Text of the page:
Electroencephalogram is used for prognostication and diagnosis in critically ill patients and is vital in developing clinical management algorithms. Unique waveforms on EEG may distinguish neurological disorders and define a potential for seizures. To better characterize zeta waves, we sought to define their electroclinical spectrum.
We performed a systematic review using MEDLINE, Embase, Cochrane Central Register of Controlled Trials and Cochrane Database of Systematic Review [through Ovid], Scopus, Science Citation Index Expanded and Emerging Sources Citation Index [through the Web of Science], and Epistemonikos. Grey literature resources were searched.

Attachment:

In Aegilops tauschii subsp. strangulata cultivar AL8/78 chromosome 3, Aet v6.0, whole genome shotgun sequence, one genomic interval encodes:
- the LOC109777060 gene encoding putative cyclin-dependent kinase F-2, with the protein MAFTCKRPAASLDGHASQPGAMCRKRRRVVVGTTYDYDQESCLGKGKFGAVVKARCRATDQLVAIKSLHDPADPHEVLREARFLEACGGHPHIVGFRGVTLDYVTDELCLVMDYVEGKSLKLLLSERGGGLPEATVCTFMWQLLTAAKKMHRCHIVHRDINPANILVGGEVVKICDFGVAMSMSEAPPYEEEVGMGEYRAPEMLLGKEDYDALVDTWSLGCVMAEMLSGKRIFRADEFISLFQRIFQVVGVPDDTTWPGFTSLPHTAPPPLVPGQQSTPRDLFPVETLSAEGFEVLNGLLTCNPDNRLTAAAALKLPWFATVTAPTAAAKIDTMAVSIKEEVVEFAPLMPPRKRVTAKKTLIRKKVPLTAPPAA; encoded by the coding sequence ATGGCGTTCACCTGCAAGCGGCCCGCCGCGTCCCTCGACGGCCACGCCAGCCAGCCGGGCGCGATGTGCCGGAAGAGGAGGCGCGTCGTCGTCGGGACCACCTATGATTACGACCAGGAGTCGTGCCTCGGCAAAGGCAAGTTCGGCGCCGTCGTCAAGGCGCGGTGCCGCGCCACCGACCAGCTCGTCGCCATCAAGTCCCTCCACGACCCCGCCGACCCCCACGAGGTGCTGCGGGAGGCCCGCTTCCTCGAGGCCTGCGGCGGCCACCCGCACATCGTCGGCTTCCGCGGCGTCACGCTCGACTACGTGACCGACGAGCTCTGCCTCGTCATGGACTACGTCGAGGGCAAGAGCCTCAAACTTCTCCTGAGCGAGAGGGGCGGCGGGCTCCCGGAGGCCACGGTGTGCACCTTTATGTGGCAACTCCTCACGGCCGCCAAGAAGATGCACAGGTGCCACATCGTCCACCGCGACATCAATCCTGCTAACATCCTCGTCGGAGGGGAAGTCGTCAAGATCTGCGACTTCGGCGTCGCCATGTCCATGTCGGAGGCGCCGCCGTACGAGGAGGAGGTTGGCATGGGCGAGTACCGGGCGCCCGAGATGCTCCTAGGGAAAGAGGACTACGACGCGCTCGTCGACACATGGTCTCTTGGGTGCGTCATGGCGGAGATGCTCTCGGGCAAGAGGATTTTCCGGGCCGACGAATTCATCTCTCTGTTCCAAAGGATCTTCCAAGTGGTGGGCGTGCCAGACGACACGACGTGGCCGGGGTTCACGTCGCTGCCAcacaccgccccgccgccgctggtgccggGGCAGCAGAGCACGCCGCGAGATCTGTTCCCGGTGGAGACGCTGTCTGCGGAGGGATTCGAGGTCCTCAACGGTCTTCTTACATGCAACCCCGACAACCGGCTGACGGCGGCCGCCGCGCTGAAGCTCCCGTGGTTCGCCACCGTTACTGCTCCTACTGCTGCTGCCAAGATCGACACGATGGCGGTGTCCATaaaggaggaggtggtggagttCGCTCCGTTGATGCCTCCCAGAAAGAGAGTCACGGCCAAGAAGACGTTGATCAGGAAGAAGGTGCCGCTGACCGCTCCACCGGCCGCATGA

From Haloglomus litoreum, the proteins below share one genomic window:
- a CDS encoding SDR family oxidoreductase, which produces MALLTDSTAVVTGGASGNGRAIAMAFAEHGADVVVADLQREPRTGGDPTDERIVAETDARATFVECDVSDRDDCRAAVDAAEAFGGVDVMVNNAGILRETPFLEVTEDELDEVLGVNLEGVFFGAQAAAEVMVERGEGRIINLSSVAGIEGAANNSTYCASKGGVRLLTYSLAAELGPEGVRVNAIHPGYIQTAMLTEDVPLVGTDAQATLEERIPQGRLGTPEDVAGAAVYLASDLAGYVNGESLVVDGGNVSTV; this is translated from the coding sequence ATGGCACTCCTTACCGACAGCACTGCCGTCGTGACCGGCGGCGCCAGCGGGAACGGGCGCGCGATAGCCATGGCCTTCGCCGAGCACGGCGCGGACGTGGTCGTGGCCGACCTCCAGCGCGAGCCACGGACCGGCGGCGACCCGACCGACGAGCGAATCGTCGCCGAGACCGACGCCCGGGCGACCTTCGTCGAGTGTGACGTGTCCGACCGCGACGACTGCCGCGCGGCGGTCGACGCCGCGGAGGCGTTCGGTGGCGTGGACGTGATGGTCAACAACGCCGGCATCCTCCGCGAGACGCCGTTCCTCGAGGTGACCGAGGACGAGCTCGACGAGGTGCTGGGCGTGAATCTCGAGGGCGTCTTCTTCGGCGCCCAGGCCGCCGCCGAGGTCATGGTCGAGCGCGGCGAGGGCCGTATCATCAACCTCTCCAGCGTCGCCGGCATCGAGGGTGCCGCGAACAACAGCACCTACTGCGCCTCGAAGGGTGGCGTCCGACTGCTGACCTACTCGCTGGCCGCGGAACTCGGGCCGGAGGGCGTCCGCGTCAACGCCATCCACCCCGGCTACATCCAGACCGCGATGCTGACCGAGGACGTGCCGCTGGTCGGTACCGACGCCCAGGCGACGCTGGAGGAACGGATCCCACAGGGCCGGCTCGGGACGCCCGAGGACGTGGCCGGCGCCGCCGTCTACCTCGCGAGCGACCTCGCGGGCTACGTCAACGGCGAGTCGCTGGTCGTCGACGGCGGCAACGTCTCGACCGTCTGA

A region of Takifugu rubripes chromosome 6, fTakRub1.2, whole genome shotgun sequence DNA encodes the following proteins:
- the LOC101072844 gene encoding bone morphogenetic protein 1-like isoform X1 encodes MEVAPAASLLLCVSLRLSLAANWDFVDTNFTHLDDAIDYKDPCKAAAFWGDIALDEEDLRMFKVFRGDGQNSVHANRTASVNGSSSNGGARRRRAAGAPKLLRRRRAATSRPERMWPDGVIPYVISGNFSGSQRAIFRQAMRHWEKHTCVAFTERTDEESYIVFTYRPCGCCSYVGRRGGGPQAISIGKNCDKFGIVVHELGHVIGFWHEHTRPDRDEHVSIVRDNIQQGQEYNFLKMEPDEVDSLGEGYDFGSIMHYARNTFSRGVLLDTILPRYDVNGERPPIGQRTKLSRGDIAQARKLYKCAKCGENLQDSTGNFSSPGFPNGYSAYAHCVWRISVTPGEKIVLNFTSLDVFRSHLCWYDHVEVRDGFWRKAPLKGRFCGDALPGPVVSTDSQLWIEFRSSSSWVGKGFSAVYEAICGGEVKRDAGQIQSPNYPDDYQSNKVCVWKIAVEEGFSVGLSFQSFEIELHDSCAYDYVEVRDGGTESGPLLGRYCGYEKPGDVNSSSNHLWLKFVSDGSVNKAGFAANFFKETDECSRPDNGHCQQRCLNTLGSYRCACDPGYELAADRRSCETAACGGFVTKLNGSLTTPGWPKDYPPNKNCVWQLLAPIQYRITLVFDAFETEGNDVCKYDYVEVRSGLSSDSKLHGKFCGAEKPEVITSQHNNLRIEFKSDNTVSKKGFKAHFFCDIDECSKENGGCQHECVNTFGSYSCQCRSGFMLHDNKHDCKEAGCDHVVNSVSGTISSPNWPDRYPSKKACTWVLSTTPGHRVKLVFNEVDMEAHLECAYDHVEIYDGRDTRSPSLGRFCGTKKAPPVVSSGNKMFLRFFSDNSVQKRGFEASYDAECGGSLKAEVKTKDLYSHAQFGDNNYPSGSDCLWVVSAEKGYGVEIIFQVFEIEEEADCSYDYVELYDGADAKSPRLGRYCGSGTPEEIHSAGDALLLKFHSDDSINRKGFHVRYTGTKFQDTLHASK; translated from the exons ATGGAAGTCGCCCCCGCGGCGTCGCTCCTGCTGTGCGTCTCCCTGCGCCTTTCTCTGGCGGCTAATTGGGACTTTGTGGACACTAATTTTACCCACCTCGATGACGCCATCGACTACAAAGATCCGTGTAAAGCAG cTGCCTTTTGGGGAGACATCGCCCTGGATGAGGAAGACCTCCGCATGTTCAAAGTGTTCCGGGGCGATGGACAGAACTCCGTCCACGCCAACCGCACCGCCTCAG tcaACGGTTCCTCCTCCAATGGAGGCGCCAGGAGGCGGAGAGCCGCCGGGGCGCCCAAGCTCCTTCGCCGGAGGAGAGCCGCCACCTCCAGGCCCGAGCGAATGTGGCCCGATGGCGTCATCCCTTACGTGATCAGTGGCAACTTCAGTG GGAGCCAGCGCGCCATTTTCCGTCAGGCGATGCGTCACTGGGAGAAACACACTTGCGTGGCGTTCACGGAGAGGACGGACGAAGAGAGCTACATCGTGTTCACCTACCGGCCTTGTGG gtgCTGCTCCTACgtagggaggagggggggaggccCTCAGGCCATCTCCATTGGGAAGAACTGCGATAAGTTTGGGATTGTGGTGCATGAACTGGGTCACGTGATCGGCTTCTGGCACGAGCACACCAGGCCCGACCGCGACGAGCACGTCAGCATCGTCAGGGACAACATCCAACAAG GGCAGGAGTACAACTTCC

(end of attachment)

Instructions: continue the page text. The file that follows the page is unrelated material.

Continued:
Five hundred thirty-seven articles were identified. After excluding duplicates and reviewing titles, abstracts, and bodies and bibliographies of articles, four studies reported 64 cases describing data from patients with zeta waves, with a prevalence of 3 to 4%. Various and often incomplete clinical, neuroimaging, and EEG data were available. 57 patients (89.1%) had a focal cerebral lesion concordant with the location of zeta waves on EEG. 26 patients (40.6%) had clinical seizures, all but one being focal onset. Thirteen patients (20%) had epileptiform activity on EEG. Typically, zeta waves were located in the frontal head regions, often with generalized, frontal, predominant, rhythmic delta activity and associated with focal EEG suppression.
Zeta waves frequently represent an underlying focal structural lesion. Their presence suggests a heightened risk for seizures. The small number of retrospective cases series in the literature reporting zeta waves might be an underrepresentation. We suggest a need for prospective studies of cEEG in critically ill patients to determine their clinical significance.